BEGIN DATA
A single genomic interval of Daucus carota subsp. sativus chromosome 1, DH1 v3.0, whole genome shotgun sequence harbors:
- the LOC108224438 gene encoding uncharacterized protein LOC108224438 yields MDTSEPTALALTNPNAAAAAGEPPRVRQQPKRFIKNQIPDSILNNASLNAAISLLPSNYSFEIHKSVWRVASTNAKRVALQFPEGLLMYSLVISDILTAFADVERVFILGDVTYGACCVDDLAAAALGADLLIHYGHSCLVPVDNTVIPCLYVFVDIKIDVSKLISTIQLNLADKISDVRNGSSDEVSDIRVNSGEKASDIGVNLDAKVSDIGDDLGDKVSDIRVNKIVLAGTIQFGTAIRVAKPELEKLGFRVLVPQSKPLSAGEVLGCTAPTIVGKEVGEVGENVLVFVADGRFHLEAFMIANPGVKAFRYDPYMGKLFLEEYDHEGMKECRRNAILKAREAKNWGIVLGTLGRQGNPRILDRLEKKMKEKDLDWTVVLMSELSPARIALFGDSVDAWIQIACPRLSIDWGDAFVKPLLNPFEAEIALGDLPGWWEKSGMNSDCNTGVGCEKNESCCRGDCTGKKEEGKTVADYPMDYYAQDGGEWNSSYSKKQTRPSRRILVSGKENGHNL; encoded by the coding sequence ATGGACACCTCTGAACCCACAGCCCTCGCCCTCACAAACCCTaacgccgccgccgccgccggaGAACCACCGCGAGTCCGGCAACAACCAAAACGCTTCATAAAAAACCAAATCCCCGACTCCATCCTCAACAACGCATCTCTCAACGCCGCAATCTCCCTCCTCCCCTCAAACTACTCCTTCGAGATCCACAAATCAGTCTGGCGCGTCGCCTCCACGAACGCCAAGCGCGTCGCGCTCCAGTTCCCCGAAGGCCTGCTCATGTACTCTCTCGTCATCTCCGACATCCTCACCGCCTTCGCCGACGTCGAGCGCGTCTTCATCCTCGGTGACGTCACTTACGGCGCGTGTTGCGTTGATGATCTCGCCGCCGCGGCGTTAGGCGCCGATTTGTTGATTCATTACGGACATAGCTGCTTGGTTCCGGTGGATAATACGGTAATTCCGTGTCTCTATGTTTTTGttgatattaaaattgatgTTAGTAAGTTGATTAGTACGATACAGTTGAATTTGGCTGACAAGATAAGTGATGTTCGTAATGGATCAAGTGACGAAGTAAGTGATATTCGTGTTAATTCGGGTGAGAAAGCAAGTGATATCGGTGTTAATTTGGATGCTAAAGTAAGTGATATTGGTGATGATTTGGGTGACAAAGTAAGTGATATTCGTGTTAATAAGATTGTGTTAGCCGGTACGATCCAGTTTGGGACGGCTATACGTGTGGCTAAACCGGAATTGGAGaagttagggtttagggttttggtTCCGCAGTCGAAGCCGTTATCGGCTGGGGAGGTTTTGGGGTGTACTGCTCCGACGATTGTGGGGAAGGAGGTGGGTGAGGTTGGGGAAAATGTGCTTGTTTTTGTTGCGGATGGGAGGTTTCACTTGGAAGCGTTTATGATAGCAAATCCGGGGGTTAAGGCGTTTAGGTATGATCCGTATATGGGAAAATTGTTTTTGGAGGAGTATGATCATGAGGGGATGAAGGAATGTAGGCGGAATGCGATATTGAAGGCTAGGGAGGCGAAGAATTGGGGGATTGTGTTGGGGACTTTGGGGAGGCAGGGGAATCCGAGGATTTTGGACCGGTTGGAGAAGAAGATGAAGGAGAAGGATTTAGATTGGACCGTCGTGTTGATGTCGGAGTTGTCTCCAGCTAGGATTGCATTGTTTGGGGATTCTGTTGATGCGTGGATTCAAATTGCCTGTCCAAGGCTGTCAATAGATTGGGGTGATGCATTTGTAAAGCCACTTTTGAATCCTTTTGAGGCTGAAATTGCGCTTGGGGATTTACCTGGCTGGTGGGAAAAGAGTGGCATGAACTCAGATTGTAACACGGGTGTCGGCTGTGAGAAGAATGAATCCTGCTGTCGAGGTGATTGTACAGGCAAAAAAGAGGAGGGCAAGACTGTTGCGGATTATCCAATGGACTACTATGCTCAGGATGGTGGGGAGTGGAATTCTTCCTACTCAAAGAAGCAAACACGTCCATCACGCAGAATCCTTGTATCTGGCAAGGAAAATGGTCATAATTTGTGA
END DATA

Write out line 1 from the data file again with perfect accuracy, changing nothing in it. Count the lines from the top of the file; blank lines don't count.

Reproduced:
A single genomic interval of Daucus carota subsp. sativus chromosome 1, DH1 v3.0, whole genome shotgun sequence harbors: